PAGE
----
OCEAN CITY – There will likely be a renewed debate about moving Ocean City’s municipal election to the traditional General Election day on the first Tuesday in November, but it appears the outcome might be the same.
At the close of the regular Ocean City Mayor and Council meeting on Monday, the issue was raised about adding questions to the October municipal election ballot to gauge public opinion on certain pertinent issues. Among the ideas thrown out was adding a question to the ballot asking the voters if they think the town’s municipal election should be moved to the first Tuesday in November to coincide with the national election.
The idea is certainly not a new one as the debate has surfaced off and on over the years, but the town’s elected officials have always decided to keep the municipal election a uniquely Ocean City event. Most recently, the issue was debated during budget deliberations when town officials explored the possibility of saving the nearly $18,000 it takes to host the elections every two years.
“We just talked about this at length at budget time, and I don’t know that there is much interest in doing that,” said Ocean City Mayor Rick Meehan. “The majority of the council felt that having our own election on a separate day was part of our identity.”
Ocean City Council elections occur every two years in a staggered rotation with four seats usually coming up in one cycle and three seats coming up in the next. However, the mayor’s position comes up for election every two years.
Despite sagging voter turnout numbers and associated costs, the majority of Ocean City’s elected officials believe the town should continue the tradition of holding its municipal elections apart from the General Election in November. They are not alone in that belief. Of the 155 municipalities in Maryland, all but one has its own unique election day.
For the most part, town officials believe the municipal elections should follow tradition and not be lumped in with national, state and other local elections.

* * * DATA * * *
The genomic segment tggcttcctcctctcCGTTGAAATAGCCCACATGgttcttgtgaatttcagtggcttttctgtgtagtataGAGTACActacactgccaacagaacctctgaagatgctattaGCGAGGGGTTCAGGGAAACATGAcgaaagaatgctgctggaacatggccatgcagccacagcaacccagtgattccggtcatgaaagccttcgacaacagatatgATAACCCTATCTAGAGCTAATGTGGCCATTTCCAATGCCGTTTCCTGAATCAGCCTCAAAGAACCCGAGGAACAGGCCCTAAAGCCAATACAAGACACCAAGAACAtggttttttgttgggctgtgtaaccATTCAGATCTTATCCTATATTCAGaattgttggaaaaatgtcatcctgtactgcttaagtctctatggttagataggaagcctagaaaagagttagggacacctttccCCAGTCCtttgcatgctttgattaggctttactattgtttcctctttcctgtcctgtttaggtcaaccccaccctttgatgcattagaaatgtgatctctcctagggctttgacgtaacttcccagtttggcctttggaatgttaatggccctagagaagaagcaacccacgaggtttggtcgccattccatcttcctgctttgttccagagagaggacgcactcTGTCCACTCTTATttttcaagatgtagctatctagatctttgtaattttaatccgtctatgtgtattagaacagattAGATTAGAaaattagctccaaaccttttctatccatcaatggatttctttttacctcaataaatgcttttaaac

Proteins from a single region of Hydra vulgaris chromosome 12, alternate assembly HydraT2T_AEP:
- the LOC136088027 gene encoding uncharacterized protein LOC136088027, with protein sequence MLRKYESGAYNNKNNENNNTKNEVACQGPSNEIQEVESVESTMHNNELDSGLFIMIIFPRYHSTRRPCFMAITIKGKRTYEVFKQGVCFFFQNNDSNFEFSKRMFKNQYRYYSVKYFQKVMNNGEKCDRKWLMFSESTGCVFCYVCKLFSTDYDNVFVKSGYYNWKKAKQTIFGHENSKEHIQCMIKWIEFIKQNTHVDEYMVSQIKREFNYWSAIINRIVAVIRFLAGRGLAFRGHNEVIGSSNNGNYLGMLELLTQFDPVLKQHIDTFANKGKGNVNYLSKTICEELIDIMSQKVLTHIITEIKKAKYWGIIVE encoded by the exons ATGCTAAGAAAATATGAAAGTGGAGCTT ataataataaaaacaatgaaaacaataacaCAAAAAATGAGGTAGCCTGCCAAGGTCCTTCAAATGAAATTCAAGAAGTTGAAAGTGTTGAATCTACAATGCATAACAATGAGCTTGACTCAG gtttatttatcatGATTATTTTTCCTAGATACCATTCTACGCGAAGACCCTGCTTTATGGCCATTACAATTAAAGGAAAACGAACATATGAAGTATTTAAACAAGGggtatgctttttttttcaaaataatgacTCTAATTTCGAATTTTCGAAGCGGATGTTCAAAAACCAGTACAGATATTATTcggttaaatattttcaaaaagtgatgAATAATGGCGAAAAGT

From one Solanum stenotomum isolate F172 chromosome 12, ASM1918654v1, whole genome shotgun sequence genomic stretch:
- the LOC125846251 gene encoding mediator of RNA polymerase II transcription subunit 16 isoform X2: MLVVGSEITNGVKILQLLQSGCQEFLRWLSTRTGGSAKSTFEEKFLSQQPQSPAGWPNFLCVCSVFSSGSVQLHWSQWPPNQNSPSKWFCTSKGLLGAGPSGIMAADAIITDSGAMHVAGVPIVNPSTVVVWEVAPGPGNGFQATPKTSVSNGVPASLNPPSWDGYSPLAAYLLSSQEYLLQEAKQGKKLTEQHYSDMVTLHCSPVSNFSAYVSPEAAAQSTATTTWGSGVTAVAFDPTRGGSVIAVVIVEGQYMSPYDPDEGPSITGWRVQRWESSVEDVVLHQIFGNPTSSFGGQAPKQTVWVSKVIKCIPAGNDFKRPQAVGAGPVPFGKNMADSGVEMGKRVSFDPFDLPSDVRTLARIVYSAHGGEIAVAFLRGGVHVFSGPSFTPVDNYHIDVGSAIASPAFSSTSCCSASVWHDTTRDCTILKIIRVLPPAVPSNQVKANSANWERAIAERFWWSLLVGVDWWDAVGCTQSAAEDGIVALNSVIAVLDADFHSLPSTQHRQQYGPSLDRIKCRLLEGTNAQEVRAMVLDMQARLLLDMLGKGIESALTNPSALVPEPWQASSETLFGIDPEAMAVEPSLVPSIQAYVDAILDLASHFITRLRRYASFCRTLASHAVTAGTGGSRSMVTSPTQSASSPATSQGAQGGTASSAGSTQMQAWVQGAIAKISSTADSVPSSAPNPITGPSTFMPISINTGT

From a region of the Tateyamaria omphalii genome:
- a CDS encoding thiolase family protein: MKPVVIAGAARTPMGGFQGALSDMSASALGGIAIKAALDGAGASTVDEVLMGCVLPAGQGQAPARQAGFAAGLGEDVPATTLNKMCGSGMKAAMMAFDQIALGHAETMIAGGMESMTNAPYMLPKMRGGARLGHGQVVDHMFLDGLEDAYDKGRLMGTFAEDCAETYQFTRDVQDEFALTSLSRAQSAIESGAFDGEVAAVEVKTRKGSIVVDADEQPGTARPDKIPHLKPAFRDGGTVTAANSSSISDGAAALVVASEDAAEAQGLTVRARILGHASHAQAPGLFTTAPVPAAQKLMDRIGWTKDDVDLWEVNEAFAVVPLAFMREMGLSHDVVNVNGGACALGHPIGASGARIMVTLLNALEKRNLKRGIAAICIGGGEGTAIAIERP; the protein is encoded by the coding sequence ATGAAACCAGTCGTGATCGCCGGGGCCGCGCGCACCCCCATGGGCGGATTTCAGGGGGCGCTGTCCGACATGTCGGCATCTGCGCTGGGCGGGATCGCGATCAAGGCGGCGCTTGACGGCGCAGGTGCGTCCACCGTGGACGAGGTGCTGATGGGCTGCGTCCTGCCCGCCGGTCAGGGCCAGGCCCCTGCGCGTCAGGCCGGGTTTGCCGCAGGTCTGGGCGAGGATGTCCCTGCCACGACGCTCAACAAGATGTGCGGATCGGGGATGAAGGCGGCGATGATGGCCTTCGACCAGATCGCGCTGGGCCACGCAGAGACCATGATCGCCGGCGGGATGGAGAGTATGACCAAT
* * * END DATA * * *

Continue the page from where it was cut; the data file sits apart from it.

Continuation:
“That’s the beauty and purity of our election,” said Councilwoman Mary Knight. “I think we’d lose that if we moved our election to that first Tuesday in November.”
One of the arguments for moving the town’s election to the General Election day is the hope of improving voter turnout. Just 23.5 percent of the town’s roughly 6,470 voters turned out in 2008, down from a previous low of 24 percent in 2006. The conventional thinking is the voters are less likely to turn out for municipal election just weeks before the General Election. Ocean City’s election this year is set for Oct. 19, while the General Election falls on Nov. 2.
However, Knight said moving the town’s election to coincide with the General Election could bury the Ocean City candidates in a vast field of national, state and local candidates.
“One of the unique things about our election is that it is non-partisan,” she said. “When the voters get behind that curtain, they don’t see a ‘D’ or an ‘R’ behind the candidates’ name. I think that gets muddied if you lump our election in with everything else.”
Reducing the cost and improving efficiency is another common argument for moving the town’s election day. It costs the town roughly $17,860 to host its election every two years with antiquated lever-pull voting machines, four of which date back to the 1950s. The town’s elected officials debated the move again this year during budget deliberations.
“It was looked at during budget time and we decided against it just a few short weeks ago,” said Council President Joe Mitrecic. “I don’t know that anybody’s opinion has changed, but if somebody wants to discuss putting it on the ballot to let the voters decide, we can certainly do that.”